Long live the burger, consumers are clearly saying. But evidence continues to mount that just which burger we're talking about is undergoing quite a change at the restaurant level.
According to data from industry-researching firm Technomic, some 95% of consumers eat a burger at least once a month — and they're getting pickier. Backing what analysts have said and what large chains such as McDonald's (MCD) and Burger King (BKW) have had to start dealing with head on, the fast-casual "better burger" segment, as well as customization options, are driving the sector, the findings of a new report say.
In a press release Thursday, Technomic said chain restaurant value menus "are evolving from a sub-$1 pricing model to one that emphasizes high quality, variety and craveability for a low price." Darren Tristano, executive vice president of the firm, said the better burger group, which includes names such as Smashburger, In-N-Out Burger and Five Guys Burgers and Fries, "continues to thrive in the overall burger category and that shows no signs of stopping."
Fast-casual, higher quality
Broadly speaking, the fast-casual restaurants are names that tend to emphasize the quality of their ingredients, sometimes bill their offerings as healthier, might focus on social issues like animal welfare — and are virtually guaranteed to come with a premium price tag. While they're not burger sellers, Chipotle (CMG), Starbucks (SBUX) and Panera Bread (PNRA) are representative of this type of food.
As for the burgers themselves, what consumers want is shifting, Technomic says. Among the headlines of its Burger Consumer Trend Report are:
51% of consumers say they eat fast-casual burgers at least once a month. That's up eight percentage points from 43% in 2011.
The same percentage say it's "highly important" that the beef in their burgers has never been frozen, also up from 43% two years back. The survey found that 55% of diners want menus to specify the type of beef used in the burger, a seven-percentage-point increase in two years.
Almost two out of three survey respondents liked the build-your-own burger concept, with roughly that number saying they want to customize their toppings.
Specialized diets are becoming more the norm, led by young people. Among all consumers, more than 20% say it's important to have gluten-free, vegan and vegetarian burgers available.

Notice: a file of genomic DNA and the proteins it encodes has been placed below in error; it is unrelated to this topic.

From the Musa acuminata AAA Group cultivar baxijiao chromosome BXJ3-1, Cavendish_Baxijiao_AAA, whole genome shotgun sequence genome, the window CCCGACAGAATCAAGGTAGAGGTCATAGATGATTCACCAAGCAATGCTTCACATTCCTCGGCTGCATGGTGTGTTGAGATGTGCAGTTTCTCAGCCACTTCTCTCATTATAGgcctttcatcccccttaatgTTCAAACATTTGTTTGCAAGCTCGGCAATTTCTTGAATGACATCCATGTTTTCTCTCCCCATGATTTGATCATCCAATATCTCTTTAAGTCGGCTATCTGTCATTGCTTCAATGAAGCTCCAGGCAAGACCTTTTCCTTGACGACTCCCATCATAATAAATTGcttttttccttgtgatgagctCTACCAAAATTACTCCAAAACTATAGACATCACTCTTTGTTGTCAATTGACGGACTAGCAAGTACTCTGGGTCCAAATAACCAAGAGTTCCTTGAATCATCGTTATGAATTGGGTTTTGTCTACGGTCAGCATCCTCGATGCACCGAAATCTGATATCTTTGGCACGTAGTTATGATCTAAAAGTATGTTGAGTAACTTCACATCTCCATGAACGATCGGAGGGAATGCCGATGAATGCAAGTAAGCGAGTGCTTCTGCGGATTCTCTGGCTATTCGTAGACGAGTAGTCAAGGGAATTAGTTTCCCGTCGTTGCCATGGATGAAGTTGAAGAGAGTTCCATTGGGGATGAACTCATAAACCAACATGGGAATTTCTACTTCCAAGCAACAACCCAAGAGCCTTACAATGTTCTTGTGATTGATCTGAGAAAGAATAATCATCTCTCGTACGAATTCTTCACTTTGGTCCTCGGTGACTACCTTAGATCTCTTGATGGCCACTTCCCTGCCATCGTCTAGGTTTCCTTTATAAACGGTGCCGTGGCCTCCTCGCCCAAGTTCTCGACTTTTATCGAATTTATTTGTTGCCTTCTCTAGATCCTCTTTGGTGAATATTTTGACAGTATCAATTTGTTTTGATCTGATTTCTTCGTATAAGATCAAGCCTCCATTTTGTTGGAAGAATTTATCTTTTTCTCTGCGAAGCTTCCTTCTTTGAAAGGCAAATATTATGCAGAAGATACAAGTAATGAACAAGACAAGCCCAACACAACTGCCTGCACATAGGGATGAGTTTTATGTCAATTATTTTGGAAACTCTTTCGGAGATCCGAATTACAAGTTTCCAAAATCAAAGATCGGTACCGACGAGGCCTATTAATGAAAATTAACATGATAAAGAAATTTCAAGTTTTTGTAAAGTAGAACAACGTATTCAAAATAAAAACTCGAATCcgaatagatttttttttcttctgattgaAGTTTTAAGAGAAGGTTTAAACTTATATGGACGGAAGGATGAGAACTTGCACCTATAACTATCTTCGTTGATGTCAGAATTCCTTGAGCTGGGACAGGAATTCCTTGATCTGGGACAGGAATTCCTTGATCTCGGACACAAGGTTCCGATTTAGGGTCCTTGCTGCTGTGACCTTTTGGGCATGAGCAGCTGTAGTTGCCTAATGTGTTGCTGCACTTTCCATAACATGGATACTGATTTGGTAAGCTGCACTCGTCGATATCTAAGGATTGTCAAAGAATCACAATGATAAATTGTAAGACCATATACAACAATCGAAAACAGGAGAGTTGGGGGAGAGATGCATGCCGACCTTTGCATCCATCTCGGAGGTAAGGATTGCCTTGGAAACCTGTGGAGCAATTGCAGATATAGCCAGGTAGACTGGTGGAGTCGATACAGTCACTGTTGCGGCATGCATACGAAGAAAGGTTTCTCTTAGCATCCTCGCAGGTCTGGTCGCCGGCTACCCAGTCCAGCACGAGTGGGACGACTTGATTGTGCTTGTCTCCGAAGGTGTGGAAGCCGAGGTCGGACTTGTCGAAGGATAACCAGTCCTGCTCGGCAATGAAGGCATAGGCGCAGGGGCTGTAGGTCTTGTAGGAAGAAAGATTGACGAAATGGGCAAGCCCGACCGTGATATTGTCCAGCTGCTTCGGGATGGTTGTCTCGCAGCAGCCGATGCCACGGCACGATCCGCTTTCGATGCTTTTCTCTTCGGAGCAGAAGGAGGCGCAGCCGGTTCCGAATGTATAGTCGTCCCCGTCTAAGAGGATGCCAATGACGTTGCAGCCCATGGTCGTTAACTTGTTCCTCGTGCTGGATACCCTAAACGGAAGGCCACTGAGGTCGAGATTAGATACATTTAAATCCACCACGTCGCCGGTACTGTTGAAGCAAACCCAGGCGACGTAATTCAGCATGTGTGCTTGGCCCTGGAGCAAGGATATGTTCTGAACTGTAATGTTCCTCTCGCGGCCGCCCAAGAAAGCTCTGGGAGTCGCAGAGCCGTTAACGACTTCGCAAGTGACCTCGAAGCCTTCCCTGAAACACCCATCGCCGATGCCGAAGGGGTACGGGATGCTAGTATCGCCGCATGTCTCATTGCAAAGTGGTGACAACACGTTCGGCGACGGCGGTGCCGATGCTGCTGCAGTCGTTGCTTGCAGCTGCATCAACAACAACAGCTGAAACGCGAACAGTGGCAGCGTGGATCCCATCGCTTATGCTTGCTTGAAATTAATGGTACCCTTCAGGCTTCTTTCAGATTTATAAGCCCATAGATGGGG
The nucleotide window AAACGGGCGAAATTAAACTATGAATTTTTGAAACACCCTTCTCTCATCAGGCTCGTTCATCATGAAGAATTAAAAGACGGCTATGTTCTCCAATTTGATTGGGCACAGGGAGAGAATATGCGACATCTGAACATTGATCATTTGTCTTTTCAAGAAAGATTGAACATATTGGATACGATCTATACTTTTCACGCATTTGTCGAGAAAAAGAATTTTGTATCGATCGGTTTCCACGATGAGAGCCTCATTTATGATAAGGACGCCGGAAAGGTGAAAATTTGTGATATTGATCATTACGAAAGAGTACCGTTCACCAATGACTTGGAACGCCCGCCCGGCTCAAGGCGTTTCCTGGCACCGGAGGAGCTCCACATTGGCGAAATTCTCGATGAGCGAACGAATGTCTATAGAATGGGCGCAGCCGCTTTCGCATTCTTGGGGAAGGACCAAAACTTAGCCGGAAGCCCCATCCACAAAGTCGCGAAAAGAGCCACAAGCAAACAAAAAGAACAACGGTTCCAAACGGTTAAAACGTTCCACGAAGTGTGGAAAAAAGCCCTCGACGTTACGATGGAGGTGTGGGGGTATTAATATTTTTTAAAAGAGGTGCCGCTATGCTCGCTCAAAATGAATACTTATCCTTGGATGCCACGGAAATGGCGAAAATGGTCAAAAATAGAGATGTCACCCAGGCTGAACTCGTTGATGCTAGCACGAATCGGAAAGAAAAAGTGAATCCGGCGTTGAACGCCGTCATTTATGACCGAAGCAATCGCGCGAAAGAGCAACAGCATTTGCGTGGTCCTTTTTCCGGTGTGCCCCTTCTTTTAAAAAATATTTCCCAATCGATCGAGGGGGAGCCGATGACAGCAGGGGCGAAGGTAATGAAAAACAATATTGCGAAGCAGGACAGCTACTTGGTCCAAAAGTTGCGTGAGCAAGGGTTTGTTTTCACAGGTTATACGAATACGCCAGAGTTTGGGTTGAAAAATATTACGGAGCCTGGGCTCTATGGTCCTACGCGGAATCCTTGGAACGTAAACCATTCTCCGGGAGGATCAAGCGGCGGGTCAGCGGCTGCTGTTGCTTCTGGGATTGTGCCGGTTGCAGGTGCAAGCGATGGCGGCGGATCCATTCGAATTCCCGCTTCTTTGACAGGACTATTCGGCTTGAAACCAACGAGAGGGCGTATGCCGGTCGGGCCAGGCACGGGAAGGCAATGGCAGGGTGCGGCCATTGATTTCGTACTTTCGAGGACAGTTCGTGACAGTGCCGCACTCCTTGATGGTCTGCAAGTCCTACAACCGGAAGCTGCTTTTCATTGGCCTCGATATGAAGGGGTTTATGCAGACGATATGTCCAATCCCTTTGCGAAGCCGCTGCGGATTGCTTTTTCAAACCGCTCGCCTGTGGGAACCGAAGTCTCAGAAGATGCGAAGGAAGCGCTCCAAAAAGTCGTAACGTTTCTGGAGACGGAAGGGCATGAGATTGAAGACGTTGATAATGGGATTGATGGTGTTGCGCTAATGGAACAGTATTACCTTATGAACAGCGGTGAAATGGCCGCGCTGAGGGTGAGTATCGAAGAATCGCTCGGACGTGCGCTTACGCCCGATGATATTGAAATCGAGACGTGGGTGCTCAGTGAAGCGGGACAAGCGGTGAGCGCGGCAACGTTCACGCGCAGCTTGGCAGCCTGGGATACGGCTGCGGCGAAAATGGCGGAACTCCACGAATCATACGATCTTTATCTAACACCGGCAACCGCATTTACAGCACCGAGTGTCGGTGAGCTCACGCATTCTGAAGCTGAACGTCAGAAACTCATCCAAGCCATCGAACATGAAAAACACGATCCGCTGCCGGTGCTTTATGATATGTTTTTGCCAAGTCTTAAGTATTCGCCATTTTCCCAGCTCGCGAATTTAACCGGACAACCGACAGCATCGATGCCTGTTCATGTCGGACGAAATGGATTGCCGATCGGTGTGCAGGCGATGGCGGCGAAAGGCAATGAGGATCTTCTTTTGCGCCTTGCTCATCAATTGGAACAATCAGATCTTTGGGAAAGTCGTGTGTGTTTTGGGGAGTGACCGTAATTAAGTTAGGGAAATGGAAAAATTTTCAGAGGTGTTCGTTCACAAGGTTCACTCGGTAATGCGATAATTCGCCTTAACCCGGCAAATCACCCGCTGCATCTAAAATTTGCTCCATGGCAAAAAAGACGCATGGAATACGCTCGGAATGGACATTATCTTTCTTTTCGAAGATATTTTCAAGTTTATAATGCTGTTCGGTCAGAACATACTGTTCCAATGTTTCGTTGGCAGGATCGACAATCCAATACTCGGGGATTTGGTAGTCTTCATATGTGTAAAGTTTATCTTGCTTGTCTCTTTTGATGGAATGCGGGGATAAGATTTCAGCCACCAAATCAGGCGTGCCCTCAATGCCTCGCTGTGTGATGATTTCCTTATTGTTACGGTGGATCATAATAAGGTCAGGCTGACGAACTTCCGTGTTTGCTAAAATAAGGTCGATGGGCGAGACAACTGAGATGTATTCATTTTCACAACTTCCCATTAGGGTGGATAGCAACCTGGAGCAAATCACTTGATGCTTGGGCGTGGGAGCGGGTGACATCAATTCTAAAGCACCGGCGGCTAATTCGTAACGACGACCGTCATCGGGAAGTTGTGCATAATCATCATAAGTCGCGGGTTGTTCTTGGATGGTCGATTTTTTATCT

Taken together, it signals that the battles the McDonald's and Wendy's (WEN) of the world have to fight are probably going to get fiercer. Both of those chains reported earnings this week, and while they were each profitable for their latest quarters, same-store sales growth, a key measure for any retailer, was tepid. At McDonald's, U.S. comparable sales were up 1% but fell short of analysts' expectations of 1.3%. For Wendy's, its 0.4% same-store increase in North American company-owned store sales trailed the 1.1% forecast.
With that said, the well-known chains are still giant, entrenched companies, with millions and millions of patrons every year. McDonald's has more than 34,000 restaurants worldwide, and Wendy's has over 6,000. Burger King is right at 13,000. They're not going anywhere anytime soon.
However, at the same time, they are trying to adapt to a more discerning consumer, mixing in healthier offerings such as salads or fruit as a side dish, with higher-end creations on the burger side. For instance, Burger King recently put a limited-time turkey burger on the menu. McDonald's only weeks ago dropped its Angus burgers, but rolled out new Quarter Pounder sandwiches. And at Wendy's, a bacon cheeseburger on a pretzel-dough bun is now being offered.
The ground beef component of the beef industry is a huge business. Technomic data available on the website of the National Cattlemen's Beef Association says that, in 2008, the foodservice sector bought 8.18 billion lbs. of beef. Of that amount, 63% of the volume, or 5.15 billion lbs., was ground beef.
This article has been corrected to note Burger King's recent introduction of a turkey burger on a limited-time basis. Originally, it had highlighted the inclusion of a veggie burger on the company's menu, erroneously stating it was new, but Burger King has previously offered a veggie burger.